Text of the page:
Monday, November 23, 2009

Second Hand Witnessing

In the nineteen sixties, Joseph Bayly wrote a book entitled The Gospel Blimp which was later turned into a Christian movie. The story focused upon two neighbors, members of the same church. One of the men was always seeking ways to witness about Christ. All of his attempts utilized second hand methods, culminating with renting a blimp to pass over the city and drop tracts. He never developed any relationships with his non Christian neighbors. His next door neighbor, on the other hand, developed relationships with the non Christian families in their neighborhood, occasionally even skipping church to be with them. When a crisis hit one of these families, it was only the latter neighbor who came to their aid and was instrumental in introducing them to Christ.

Holly Vicente Robaina in her blog “Walk with Life” describes a night when she and her husband had dinner at a local cafĂ©. A man at a nearby table was a boisterous Christian. During their dinner, he was constantly praising Jesus for this and that, talking about God’s blessing him, all in a loud voice that could be heard throughout the restaurant. Later that evening her husband, who is not a Christian, remarked: "Acting that way, did he actually think that I'd be interested in what he said? That I'd want to be like him?” Obviously, his answer was “No!” While the man was most likely trying to witness, the content of his words in their setting, was found to be distasteful. Holly reflected: Does he blare out his faith so he doesn't have to engage in a real conversation? Or does he truly believe someone might approach him and want to talk about Jesus? If so, his technique isn't working.”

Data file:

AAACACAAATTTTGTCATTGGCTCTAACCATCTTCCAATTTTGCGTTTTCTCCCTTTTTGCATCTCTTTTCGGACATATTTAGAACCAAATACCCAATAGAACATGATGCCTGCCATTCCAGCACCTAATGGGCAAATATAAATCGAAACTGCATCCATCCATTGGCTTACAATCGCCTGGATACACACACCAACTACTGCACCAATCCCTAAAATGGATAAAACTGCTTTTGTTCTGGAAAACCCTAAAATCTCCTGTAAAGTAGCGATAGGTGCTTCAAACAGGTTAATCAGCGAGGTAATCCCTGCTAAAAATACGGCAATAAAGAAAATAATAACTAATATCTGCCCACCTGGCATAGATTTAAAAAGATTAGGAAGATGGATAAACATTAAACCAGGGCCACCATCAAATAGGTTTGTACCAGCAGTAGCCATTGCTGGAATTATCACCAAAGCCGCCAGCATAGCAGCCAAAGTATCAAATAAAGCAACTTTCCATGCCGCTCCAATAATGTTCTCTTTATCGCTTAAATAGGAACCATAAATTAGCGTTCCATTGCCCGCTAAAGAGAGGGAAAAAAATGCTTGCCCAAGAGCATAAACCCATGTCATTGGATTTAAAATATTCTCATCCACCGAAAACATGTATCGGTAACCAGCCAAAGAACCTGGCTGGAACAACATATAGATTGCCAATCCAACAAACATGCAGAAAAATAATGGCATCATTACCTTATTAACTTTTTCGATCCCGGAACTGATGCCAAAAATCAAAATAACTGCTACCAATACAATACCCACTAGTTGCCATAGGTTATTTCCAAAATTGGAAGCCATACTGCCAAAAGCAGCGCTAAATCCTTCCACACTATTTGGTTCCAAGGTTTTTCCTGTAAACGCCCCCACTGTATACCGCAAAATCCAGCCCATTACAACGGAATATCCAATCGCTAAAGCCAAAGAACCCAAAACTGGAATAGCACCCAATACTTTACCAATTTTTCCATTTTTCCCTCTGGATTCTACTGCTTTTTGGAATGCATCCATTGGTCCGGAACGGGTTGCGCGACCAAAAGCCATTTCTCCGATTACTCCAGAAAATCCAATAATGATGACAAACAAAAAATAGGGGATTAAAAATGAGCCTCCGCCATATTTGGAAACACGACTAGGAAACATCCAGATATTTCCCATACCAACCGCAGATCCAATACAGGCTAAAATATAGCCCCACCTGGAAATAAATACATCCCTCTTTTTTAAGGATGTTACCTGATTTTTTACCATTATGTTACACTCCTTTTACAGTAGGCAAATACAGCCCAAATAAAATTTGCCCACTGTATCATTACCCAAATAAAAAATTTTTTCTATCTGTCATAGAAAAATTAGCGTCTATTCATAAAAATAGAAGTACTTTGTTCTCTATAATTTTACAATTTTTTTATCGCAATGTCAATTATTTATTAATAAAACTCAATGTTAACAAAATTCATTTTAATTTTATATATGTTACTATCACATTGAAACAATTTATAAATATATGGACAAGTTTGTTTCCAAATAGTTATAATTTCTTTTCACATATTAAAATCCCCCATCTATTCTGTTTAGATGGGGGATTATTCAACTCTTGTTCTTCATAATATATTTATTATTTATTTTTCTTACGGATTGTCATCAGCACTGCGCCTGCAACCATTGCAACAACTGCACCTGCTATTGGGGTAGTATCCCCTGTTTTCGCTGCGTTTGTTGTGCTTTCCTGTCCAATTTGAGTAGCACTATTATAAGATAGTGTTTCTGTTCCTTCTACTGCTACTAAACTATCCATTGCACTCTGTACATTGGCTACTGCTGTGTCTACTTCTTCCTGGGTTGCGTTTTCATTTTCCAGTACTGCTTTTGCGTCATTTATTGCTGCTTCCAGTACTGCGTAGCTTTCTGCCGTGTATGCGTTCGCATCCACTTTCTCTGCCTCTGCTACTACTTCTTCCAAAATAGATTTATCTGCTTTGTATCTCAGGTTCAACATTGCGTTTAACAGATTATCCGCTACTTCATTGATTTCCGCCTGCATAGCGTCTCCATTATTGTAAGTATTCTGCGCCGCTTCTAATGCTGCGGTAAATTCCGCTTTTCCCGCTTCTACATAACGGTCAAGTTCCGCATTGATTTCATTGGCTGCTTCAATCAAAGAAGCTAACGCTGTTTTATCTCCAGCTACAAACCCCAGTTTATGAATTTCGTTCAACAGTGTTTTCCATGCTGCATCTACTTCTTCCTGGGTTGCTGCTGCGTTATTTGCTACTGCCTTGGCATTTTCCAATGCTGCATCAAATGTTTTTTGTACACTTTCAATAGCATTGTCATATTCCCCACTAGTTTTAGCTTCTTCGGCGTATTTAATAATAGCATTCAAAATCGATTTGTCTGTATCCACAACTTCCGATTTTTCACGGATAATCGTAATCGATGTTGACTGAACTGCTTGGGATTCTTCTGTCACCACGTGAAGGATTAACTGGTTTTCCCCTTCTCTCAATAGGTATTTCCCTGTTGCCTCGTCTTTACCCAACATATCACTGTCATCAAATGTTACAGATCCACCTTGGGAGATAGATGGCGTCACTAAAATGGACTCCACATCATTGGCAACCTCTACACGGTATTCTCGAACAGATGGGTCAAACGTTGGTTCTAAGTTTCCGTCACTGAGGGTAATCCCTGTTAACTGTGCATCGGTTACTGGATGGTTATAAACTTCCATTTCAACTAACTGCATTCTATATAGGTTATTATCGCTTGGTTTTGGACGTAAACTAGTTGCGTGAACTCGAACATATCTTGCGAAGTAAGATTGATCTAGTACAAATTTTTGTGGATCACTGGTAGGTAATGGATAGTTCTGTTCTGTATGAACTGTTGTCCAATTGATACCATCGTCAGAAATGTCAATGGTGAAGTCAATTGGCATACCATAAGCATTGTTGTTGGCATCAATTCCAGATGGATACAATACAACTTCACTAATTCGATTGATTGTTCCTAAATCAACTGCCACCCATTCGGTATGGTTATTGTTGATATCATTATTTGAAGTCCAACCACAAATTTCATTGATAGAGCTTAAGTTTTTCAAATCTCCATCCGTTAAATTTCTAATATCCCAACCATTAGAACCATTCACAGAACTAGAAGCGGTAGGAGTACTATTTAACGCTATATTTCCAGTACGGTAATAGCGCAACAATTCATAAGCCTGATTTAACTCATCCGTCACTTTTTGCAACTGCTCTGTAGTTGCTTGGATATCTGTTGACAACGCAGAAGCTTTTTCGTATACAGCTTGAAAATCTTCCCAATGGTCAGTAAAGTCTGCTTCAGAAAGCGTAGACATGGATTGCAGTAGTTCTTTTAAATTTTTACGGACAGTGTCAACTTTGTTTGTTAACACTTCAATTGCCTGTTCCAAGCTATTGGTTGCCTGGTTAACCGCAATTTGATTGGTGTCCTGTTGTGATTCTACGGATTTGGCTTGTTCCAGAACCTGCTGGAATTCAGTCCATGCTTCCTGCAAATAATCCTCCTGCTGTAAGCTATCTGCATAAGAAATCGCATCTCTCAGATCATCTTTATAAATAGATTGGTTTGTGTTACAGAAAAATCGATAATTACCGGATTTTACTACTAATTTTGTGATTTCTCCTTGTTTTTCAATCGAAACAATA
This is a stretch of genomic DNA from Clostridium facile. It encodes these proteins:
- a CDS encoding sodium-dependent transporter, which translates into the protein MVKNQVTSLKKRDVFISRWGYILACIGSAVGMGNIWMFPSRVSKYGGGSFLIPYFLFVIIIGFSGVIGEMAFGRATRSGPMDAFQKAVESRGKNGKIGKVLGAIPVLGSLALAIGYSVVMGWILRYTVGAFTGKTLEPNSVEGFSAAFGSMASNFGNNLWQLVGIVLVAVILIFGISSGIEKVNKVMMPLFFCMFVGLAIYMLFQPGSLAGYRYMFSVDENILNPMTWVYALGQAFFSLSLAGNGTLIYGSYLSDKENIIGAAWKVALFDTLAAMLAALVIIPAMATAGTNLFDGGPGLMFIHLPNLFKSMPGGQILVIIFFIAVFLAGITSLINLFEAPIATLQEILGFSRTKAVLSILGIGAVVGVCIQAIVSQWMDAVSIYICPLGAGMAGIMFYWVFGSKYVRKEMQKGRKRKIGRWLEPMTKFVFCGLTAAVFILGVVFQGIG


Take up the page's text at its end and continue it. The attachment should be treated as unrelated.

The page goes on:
Keith Green takes a similar view regarding all of the Christian clothing and billboards, bumper stickers and other Christian paraphernalia, concluding that they may just immunize people from the real gospel. He says “It pains me to see the beautiful truths of Scripture being plastered about like beer advertisements. Many think it is wise to “get the word out” in this way but, I believe that we are really just inoculating the world with bits and pieces of truth - giving them their “gospel shots”. (And we’re making it hard for them to “catch” the real thing!). People become numb to the truth when we splash our gaudy sayings in their eyes at every opportunity.” He wonders if those who use these tactics are seeking more the approval of other Christians than to truly witness. Like the man in the restaurant, these are forms of blaring out our faith without having to engage in real interaction with non Christians. All three of these accounts can be considered forms of second hand witnessing. Both have the danger of turning people away from being receptive to the gospel.

If these forms of second hand witnessing don’t work, what does? How can we be most effective in witnessing to our faith? By living transformed lives as Christ’s disciples. This is the best way. Just as Jesus was a magnet to those who were caught up in sin, so by living as Christ lived, we also can be a magnet, drawing others to him. The second man in the Gospel Blimp story was effective because he demonstrated love to his neighbor. The early Christians were described as those who turned the world upside down. How often are we viewed in the same way? What kind of witnessing are we engaged in – first or second hand?